Daniel Mezistrano- Arrival In Israel
When I first walked into the airport, I was overcome by many different feelings, from excitement to sleep deprivation. I don't think I have ever experienced that many emotions in a singular moment in my entire life. As this was my first time flying alone, I was a little nervous going into the trip. However, I was flying with quite a few of my close friends so it was very comforting to be surrounded by people I knew. We flew from Seattle to LA at 6 in the morning, and since this was the first leg in an international flight, we were supposed to arrive at the airport three hours early. The problem was that the ticketing counters didn't open until 3:30 a.m. so we had to wait in line before they could check our baggage. Our flight from Seattle was pretty easy but once we got to LAX things got very hectic.
LAX was a much bigger airport than Seattle, so not only did we have a greater distance to travel in between terminals, but unlike the ability to take a train at the Seattle Airport, in LA we had to walk. While at LAX we waited in line for two hours to get our boarding passes and nearly missed our flight. In order to get our boarding passes they asked us a load of questions ranging from what we were planning on doing in Israel to how many friends we have back home in the states. We had to run through security and to our gate and managed to just get on the flight three minutes before we were supposed to take off.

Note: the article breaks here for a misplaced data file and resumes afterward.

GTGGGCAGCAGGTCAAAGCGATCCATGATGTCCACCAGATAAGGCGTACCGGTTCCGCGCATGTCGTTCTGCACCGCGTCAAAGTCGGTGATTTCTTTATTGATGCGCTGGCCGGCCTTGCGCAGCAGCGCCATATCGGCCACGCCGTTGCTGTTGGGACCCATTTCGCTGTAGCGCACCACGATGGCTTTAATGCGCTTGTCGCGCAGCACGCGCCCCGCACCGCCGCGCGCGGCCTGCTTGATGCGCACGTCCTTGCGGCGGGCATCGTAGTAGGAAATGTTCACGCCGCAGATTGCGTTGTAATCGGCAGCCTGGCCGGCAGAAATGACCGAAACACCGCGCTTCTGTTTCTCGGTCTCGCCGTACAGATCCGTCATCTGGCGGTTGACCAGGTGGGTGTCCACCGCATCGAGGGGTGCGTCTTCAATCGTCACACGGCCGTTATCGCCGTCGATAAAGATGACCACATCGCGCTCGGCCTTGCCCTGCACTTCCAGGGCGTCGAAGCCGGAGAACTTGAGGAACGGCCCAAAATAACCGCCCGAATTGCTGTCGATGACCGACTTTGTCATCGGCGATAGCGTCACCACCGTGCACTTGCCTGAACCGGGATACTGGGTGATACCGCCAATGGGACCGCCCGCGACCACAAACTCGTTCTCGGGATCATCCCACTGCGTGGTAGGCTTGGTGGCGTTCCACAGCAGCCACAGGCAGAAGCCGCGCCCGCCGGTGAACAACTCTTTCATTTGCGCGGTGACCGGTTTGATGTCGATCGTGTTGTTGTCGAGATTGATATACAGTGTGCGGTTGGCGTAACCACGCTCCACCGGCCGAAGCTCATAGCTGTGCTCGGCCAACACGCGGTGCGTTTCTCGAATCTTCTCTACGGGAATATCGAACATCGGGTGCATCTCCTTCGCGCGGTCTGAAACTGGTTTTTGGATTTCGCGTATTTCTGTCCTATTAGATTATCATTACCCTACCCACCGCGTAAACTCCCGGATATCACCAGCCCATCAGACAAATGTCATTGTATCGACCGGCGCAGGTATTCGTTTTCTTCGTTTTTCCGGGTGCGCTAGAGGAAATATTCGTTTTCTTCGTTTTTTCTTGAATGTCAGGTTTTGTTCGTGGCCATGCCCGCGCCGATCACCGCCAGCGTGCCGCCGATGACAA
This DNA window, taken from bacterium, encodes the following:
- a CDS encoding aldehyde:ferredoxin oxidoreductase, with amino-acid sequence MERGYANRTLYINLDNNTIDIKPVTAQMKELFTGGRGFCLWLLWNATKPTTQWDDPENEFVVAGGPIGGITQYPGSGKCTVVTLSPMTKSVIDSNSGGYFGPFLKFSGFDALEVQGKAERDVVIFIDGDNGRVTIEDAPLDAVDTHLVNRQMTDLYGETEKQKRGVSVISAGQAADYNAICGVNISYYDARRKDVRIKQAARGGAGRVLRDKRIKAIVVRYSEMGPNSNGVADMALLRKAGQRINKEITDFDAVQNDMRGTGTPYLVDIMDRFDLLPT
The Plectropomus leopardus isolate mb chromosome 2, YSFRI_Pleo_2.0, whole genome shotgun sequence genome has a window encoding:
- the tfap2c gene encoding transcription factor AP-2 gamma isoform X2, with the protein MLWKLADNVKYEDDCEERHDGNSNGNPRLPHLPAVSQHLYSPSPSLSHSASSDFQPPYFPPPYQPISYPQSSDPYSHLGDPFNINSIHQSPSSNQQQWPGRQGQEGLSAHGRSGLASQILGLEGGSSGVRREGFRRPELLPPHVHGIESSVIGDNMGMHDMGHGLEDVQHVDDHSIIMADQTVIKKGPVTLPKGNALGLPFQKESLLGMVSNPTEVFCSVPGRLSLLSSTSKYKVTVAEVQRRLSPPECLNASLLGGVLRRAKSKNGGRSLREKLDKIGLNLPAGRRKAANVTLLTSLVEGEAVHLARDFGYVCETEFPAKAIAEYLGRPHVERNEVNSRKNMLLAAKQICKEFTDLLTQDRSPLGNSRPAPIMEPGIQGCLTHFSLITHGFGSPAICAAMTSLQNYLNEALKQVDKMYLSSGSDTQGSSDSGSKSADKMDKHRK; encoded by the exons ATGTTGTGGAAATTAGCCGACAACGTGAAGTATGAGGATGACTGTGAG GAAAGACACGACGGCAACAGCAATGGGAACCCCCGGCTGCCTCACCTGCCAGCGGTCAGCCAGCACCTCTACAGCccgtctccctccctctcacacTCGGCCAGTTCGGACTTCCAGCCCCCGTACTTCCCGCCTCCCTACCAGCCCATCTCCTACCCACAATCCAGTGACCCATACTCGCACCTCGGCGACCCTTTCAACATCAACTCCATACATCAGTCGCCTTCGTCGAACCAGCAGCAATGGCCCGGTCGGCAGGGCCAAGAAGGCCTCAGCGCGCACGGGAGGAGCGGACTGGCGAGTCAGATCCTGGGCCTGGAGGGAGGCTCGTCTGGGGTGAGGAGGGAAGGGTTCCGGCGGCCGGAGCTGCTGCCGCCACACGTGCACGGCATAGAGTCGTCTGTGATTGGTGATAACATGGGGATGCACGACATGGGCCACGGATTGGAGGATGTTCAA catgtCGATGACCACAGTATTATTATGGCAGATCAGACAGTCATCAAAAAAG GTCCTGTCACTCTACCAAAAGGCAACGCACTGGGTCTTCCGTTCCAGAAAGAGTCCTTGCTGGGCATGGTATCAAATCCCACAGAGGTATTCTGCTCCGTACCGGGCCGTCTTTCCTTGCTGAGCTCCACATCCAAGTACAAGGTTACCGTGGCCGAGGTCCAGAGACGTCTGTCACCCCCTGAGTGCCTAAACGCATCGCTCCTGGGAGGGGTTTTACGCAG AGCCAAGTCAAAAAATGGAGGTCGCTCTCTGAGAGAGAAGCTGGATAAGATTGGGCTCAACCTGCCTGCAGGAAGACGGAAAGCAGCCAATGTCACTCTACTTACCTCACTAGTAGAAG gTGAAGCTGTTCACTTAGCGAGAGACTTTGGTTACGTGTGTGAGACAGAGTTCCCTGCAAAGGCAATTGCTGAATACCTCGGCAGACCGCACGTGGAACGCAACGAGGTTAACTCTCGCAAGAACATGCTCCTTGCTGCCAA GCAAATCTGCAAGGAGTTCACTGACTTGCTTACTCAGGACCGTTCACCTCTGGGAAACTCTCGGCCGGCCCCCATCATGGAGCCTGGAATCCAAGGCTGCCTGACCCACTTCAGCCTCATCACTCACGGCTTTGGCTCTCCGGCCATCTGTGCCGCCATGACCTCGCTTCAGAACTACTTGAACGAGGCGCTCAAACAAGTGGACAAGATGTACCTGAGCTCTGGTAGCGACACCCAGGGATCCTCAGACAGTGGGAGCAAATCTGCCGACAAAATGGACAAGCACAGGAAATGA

The flight went surprisingly well. After my long and frenetic day, I was prepared for the worst but I was pleasantly surprised. I was able to sleep a little bit on the plane ride and there was unusually good airplane food. We had a chicken and rice plate for dinner and a fresh bagel for breakfast. After 16 hours we had made it to the holy land safe and sound!
Our time in Ben Gurion went pretty smoothly, we were able to get through all of the security checkpoints with ease and soon made it to our baggage. There were lots of papers we had to show to get our PCR tests, and there were barcodes and passports and several other forms we had to show them. Then we had to repeat the same process for a serology test. It was a very different experience than the Covid protocols in America. In the States it is very organized with lines and a set way of doing things, but in Israel it was whoever squeezed to the front of the line first got to go first. After we had all been tested we loaded up the bus and started the experience of a lifetime.